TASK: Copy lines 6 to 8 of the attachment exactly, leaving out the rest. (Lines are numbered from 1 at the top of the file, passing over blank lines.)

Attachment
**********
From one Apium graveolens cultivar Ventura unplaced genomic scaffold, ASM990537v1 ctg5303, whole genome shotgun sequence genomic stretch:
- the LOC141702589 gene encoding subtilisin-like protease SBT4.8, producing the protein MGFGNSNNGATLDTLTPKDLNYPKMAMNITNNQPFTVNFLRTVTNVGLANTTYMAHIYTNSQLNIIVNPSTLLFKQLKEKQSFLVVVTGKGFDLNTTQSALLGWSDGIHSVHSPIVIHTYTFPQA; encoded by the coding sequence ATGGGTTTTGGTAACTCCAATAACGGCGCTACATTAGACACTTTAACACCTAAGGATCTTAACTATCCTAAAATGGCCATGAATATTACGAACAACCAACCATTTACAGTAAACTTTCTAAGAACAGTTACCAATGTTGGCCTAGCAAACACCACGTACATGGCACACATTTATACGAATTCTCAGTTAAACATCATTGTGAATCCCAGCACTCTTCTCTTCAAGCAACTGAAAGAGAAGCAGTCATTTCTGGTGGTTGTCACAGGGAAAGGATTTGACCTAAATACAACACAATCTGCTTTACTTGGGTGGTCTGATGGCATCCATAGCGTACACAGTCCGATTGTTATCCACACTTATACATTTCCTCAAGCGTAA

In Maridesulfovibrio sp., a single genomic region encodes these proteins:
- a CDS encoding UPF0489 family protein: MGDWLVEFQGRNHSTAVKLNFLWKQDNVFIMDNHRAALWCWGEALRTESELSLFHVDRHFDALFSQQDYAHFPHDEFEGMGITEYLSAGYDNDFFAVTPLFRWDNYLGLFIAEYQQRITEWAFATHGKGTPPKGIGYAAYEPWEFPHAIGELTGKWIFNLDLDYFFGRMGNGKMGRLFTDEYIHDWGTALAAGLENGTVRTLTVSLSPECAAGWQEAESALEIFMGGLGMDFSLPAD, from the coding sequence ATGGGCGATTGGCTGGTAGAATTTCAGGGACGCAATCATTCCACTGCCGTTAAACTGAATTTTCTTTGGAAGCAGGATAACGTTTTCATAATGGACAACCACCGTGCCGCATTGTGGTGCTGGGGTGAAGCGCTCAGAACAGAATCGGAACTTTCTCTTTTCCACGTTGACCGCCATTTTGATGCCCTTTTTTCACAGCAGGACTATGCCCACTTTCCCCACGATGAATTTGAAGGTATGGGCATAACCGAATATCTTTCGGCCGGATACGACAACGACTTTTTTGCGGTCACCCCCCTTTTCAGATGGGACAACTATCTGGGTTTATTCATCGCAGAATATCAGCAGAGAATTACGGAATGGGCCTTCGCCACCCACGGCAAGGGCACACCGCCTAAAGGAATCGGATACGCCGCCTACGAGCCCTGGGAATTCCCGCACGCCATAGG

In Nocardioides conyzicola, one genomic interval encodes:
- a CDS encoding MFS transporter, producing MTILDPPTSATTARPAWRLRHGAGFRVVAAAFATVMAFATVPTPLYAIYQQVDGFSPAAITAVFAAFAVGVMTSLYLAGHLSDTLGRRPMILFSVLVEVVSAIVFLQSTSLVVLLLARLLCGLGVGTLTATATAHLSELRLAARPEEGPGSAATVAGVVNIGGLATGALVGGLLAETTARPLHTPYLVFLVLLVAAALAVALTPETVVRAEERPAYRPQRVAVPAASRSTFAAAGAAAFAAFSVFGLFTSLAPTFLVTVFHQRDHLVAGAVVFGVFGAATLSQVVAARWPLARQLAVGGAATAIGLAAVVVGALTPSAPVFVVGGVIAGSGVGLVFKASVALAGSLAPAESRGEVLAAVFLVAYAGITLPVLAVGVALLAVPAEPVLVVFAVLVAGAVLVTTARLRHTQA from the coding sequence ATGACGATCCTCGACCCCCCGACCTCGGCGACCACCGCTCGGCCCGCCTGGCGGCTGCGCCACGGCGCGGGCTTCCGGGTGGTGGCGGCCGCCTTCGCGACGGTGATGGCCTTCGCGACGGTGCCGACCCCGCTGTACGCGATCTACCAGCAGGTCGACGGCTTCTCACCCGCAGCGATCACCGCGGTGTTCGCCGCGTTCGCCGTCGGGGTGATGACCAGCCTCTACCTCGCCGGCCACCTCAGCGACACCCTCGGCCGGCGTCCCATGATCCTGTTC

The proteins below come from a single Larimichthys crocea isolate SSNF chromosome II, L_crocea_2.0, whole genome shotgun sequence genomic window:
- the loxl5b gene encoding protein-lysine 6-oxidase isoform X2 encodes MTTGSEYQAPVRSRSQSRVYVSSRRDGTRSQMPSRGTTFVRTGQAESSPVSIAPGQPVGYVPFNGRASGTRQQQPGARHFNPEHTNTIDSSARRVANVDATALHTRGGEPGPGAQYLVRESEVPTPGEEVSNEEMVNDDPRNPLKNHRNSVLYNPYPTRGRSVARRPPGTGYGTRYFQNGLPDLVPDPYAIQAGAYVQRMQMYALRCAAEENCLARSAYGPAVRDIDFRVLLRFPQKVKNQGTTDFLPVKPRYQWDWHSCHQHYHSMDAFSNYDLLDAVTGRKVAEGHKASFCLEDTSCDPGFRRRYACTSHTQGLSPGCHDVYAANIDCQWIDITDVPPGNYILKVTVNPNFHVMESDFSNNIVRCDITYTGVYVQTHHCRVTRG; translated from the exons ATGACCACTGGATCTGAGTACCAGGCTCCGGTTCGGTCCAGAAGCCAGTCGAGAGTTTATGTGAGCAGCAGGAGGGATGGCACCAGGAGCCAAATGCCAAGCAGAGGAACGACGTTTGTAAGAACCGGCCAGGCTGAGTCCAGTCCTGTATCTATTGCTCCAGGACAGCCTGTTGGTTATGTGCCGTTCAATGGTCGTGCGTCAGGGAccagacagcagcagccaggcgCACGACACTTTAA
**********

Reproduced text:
- a CDS encoding MFS transporter, producing MTILDPPTSATTARPAWRLRHGAGFRVVAAAFATVMAFATVPTPLYAIYQQVDGFSPAAITAVFAAFAVGVMTSLYLAGHLSDTLGRRPMILFSVLVEVVSAIVFLQSTSLVVLLLARLLCGLGVGTLTATATAHLSELRLAARPEEGPGSAATVAGVVNIGGLATGALVGGLLAETTARPLHTPYLVFLVLLVAAALAVALTPETVVRAEERPAYRPQRVAVPAASRSTFAAAGAAAFAAFSVFGLFTSLAPTFLVTVFHQRDHLVAGAVVFGVFGAATLSQVVAARWPLARQLAVGGAATAIGLAAVVVGALTPSAPVFVVGGVIAGSGVGLVFKASVALAGSLAPAESRGEVLAAVFLVAYAGITLPVLAVGVALLAVPAEPVLVVFAVLVAGAVLVTTARLRHTQA from the coding sequence ATGACGATCCTCGACCCCCCGACCTCGGCGACCACCGCTCGGCCCGCCTGGCGGCTGCGCCACGGCGCGGGCTTCCGGGTGGTGGCGGCCGCCTTCGCGACGGTGATGGCCTTCGCGACGGTGCCGACCCCGCTGTACGCGATCTACCAGCAGGTCGACGGCTTCTCACCCGCAGCGATCACCGCGGTGTTCGCCGCGTTCGCCGTCGGGGTGATGACCAGCCTCTACCTCGCCGGCCACCTCAGCGACACCCTCGGCCGGCGTCCCATGATCCTGTTC

The proteins below come from a single Larimichthys crocea isolate SSNF chromosome II, L_crocea_2.0, whole genome shotgun sequence genomic window:
- the loxl5b gene encoding protein-lysine 6-oxidase isoform X2 encodes MTTGSEYQAPVRSRSQSRVYVSSRRDGTRSQMPSRGTTFVRTGQAESSPVSIAPGQPVGYVPFNGRASGTRQQQPGARHFNPEHTNTIDSSARRVANVDATALHTRGGEPGPGAQYLVRESEVPTPGEEVSNEEMVNDDPRNPLKNHRNSVLYNPYPTRGRSVARRPPGTGYGTRYFQNGLPDLVPDPYAIQAGAYVQRMQMYALRCAAEENCLARSAYGPAVRDIDFRVLLRFPQKVKNQGTTDFLPVKPRYQWDWHSCHQHYHSMDAFSNYDLLDAVTGRKVAEGHKASFCLEDTSCDPGFRRRYACTSHTQGLSPGCHDVYAANIDCQWIDITDVPPGNYILKVTVNPNFHVMESDFSNNIVRCDITYTGVYVQTHHCRVTRG; translated from the exons ATGACCACTGGATCTGAGTACCAGGCTCCGGTTCGGTCCAGAAGCCAGTCGAGAGTTTATGTGAGCAGCAGGAGGGATGGCACCAGGAGCCAAATGCCAAGCAGAGGAACGACGTTTGTAAGAACCGGCCAGGCTGAGTCCAGTCCTGTATCTATTGCTCCAGGACAGCCTGTTGGTTATGTGCCGTTCAATGGTCGTGCGTCAGGGAccagacagcagcagccaggcgCACGACACTTTAA